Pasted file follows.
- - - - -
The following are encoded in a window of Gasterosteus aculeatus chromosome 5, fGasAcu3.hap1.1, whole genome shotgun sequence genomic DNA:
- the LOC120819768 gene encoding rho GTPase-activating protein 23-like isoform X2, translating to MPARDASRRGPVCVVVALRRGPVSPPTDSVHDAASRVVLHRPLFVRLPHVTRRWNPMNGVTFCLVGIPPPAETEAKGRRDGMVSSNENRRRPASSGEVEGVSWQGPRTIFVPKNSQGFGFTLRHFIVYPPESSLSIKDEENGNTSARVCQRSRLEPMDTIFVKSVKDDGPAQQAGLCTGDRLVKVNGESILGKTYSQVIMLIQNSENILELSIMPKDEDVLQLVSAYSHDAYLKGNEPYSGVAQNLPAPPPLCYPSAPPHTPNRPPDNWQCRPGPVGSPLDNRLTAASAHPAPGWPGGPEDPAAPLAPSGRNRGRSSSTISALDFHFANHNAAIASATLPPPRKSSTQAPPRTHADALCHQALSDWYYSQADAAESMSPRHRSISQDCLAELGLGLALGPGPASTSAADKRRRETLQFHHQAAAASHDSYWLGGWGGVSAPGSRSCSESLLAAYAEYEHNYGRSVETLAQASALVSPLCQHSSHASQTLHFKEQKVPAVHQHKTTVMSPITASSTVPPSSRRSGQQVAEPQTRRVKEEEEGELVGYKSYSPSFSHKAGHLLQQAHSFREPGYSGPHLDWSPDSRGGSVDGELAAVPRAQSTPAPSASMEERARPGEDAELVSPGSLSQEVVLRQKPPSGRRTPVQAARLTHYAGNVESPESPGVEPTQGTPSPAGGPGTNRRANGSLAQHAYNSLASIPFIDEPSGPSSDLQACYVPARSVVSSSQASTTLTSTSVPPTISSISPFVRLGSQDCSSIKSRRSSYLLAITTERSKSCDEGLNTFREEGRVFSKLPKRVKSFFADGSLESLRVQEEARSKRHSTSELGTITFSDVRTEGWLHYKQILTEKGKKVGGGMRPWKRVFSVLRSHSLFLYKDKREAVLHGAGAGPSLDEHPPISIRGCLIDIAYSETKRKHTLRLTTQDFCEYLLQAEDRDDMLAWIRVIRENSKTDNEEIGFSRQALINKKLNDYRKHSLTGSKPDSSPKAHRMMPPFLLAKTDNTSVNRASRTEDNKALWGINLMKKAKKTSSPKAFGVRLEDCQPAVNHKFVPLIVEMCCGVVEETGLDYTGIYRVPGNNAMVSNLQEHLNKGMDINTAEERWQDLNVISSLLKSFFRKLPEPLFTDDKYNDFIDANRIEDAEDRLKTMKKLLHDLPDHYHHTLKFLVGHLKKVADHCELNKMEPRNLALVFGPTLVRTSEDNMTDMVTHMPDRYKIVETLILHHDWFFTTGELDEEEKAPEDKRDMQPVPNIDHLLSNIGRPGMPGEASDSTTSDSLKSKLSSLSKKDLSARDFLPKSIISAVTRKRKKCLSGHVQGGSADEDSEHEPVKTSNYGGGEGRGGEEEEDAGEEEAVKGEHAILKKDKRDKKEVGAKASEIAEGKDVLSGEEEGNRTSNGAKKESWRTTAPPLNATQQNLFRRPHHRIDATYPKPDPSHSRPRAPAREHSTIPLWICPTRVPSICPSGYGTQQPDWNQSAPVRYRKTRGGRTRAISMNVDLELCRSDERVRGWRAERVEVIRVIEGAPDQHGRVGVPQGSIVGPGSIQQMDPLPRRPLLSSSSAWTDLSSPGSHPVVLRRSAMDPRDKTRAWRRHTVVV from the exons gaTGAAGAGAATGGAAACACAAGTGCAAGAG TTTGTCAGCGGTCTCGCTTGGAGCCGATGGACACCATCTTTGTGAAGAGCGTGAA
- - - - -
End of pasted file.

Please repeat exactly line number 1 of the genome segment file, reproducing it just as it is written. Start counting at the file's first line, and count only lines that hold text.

The following are encoded in a window of Gasterosteus aculeatus chromosome 5, fGasAcu3.hap1.1, whole genome shotgun sequence genomic DNA: